What are the early trends we should look for to identify a stock that could multiply in value over the long term? Amongst other things, we'll want to see two things; firstly, a growing return on capital employed (ROCE) and secondly, an expansion in the company's amount of capital employed. Ultimately, this demonstrates that it's a business that is reinvesting profits at increasing rates of return. Having said that, from a first glance at Compumedics (ASX:CMP) we aren't jumping out of our chairs at how returns are trending, but let's have a deeper look.
What is Return On Capital Employed (ROCE)?
Just to clarify if you're unsure, ROCE is a metric for evaluating how much pre-tax income (in percentage terms) a company earns on the capital invested in its business. Analysts use this formula to calculate it for Compumedics:
Return on Capital Employed = Earnings Before Interest and Tax (EBIT) ÷ (Total Assets - Current Liabilities)
0.041 = AU$940k ÷ (AU$36m - AU$13m) (Based on the trailing twelve months to December 2020).
Therefore, Compumedics has an ROCE of 4.1%. Ultimately, that's a low return and it under-performs the Medical Equipment industry average of 8.8%.
Above you can see how the current ROCE for Compumedics compares to its prior returns on capital, but there's only so much you can tell from the past. If you'd like, you can check out the forecasts from the analysts covering Compumedics here for free.
What Can We Tell From Compumedics' ROCE Trend?
In terms of Compumedics' historical ROCE movements, the trend isn't fantastic. To be more specific, ROCE has fallen from 23% over the last five years. Given the business is employing more capital while revenue has slipped, this is a bit concerning. This could mean that the business is losing its competitive advantage or market share, because while more money is being put into ventures, it's actually producing a lower return - "less bang for their buck" per se.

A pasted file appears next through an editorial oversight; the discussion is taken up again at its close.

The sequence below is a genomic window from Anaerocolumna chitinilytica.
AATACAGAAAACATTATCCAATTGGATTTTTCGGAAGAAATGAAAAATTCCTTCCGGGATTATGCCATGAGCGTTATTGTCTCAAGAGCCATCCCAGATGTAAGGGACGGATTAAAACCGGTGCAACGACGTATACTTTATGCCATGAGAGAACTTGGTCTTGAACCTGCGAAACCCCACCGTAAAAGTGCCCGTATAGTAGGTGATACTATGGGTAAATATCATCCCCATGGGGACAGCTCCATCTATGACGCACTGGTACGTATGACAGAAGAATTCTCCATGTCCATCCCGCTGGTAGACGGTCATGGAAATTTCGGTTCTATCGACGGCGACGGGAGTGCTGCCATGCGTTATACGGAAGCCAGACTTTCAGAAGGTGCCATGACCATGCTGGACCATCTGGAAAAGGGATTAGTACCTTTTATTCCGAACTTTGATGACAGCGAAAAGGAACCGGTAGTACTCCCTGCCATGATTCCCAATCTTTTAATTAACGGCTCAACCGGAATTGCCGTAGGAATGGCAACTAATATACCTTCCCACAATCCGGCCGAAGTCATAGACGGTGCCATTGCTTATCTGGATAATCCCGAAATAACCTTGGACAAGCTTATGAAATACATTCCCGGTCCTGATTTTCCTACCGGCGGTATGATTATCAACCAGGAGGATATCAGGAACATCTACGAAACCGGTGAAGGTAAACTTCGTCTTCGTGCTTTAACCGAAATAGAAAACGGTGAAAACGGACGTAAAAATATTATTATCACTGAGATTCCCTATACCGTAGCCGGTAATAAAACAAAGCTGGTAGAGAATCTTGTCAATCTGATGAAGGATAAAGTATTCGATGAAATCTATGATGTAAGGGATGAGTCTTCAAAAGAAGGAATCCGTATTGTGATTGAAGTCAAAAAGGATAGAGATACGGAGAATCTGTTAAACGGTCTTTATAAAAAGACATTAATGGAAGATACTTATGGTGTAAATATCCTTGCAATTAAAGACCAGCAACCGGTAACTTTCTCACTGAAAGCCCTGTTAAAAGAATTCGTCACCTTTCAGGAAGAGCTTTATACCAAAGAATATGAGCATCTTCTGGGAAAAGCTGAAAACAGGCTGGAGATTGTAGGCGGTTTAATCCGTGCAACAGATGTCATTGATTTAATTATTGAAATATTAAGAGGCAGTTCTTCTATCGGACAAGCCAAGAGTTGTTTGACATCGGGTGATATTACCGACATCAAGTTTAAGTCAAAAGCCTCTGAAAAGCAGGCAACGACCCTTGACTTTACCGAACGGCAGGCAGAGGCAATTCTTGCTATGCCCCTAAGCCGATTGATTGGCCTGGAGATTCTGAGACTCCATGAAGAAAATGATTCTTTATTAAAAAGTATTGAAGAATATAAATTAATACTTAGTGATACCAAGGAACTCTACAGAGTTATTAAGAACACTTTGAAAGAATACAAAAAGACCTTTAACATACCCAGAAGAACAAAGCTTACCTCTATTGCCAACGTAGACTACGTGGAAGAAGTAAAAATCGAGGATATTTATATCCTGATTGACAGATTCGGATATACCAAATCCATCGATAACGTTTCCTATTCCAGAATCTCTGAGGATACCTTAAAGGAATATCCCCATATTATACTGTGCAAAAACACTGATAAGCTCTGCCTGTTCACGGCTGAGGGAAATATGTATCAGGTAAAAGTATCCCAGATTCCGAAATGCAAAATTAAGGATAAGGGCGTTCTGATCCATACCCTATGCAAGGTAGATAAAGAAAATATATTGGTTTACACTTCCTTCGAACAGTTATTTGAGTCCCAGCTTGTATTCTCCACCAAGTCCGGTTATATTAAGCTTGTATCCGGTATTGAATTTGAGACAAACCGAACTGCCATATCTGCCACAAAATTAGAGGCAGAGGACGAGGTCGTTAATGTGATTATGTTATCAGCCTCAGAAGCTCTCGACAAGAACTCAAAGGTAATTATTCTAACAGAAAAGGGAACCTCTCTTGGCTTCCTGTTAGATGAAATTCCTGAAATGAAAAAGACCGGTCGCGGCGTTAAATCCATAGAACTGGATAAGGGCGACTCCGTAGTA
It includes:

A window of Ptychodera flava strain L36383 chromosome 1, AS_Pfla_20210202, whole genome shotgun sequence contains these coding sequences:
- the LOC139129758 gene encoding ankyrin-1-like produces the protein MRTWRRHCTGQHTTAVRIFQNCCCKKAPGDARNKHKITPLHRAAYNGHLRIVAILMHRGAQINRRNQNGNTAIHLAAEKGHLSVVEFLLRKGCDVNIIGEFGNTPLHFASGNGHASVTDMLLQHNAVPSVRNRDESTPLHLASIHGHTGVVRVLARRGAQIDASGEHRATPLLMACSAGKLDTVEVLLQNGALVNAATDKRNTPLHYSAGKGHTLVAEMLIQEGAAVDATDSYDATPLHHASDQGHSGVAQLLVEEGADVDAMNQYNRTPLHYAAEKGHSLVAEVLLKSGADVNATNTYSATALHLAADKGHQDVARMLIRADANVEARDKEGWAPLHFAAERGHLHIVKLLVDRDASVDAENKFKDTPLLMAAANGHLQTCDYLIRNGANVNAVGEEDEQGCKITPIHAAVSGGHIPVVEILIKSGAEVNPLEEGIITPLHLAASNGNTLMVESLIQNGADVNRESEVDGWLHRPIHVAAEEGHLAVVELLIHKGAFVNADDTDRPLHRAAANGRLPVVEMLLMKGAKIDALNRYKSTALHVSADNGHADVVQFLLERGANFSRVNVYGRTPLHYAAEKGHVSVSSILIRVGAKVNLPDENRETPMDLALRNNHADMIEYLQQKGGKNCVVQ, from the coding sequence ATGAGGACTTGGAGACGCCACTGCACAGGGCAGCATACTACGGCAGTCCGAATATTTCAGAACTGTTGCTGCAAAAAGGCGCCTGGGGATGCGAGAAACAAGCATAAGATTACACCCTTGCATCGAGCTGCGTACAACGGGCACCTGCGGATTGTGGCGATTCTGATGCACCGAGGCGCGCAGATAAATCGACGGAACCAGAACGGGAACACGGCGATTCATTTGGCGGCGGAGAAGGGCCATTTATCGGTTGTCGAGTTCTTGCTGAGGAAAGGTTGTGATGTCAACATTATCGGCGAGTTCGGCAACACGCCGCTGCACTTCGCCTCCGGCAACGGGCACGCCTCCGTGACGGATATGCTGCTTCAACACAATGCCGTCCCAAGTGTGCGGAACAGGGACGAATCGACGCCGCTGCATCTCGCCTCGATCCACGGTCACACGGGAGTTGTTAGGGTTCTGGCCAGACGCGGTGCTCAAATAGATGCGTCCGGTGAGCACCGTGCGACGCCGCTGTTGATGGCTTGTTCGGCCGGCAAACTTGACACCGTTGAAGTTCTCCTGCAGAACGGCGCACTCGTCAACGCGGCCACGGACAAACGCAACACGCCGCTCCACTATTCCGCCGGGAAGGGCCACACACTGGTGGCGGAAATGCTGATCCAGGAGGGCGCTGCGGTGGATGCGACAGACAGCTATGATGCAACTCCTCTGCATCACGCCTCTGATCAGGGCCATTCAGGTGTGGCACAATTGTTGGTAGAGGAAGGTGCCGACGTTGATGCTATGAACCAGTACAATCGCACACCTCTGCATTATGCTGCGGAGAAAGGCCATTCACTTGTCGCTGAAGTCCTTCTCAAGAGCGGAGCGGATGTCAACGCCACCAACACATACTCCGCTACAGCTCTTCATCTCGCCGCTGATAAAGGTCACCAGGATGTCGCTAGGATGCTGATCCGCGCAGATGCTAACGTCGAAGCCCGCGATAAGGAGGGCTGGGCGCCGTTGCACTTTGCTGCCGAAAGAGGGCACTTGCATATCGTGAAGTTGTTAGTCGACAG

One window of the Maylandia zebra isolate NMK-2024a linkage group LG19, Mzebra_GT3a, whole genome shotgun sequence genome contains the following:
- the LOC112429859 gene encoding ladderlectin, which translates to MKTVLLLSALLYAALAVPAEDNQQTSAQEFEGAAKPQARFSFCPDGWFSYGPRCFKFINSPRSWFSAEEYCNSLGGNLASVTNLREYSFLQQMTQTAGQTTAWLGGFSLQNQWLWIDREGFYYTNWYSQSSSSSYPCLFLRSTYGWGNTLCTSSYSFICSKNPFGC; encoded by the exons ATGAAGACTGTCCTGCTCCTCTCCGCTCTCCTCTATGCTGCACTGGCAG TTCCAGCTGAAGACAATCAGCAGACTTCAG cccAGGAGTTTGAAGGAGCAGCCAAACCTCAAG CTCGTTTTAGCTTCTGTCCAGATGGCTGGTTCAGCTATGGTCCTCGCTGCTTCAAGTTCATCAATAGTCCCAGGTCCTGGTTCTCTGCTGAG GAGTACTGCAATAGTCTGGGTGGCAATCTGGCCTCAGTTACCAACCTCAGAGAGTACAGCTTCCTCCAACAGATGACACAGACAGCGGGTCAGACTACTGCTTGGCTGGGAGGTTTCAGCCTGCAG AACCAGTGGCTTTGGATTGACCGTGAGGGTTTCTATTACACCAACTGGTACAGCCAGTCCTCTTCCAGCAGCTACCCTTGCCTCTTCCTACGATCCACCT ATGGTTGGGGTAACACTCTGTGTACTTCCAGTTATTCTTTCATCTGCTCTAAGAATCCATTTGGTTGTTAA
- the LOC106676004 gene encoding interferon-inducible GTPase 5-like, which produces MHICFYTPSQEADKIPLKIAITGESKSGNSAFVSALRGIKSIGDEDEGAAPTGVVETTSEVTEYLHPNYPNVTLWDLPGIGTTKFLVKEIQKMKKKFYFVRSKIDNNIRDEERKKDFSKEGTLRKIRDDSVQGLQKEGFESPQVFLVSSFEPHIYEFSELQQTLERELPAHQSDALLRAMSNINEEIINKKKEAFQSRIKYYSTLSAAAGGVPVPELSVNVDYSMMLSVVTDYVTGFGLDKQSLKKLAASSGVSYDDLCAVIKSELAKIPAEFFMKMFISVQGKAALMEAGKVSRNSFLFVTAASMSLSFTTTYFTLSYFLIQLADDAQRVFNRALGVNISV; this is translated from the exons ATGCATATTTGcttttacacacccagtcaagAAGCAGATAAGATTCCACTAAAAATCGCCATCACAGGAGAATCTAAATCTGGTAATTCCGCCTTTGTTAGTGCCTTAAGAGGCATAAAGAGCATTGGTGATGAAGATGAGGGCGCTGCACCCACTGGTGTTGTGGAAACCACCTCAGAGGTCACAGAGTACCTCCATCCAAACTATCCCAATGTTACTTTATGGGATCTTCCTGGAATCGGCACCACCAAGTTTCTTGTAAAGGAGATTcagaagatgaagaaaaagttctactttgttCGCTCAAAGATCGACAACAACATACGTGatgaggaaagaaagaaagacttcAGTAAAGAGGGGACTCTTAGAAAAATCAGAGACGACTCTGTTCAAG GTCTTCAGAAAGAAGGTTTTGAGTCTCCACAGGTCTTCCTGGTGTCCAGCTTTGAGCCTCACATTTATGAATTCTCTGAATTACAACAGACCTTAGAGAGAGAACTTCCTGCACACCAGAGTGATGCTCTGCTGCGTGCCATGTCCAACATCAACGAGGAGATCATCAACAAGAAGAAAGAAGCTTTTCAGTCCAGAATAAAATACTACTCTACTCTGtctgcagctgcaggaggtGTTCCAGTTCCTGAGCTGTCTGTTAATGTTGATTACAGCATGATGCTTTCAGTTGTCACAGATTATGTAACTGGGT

What We Can Learn From Compumedics' ROCE
We're a bit apprehensive about Compumedics because despite more capital being deployed in the business, returns on that capital and sales have both fallen. Despite the concerning underlying trends, the stock has actually gained 12% over the last five years, so it might be that the investors are expecting the trends to reverse. Either way, we aren't huge fans of the current trends and so with that we think you might find better investments elsewhere.
Compumedics does have some risks though, and we've spotted 2 warning signs for Compumedics that you might be interested in.
For those who like to invest in solid companies, check out this free list of companies with solid balance sheets and high returns on equity.
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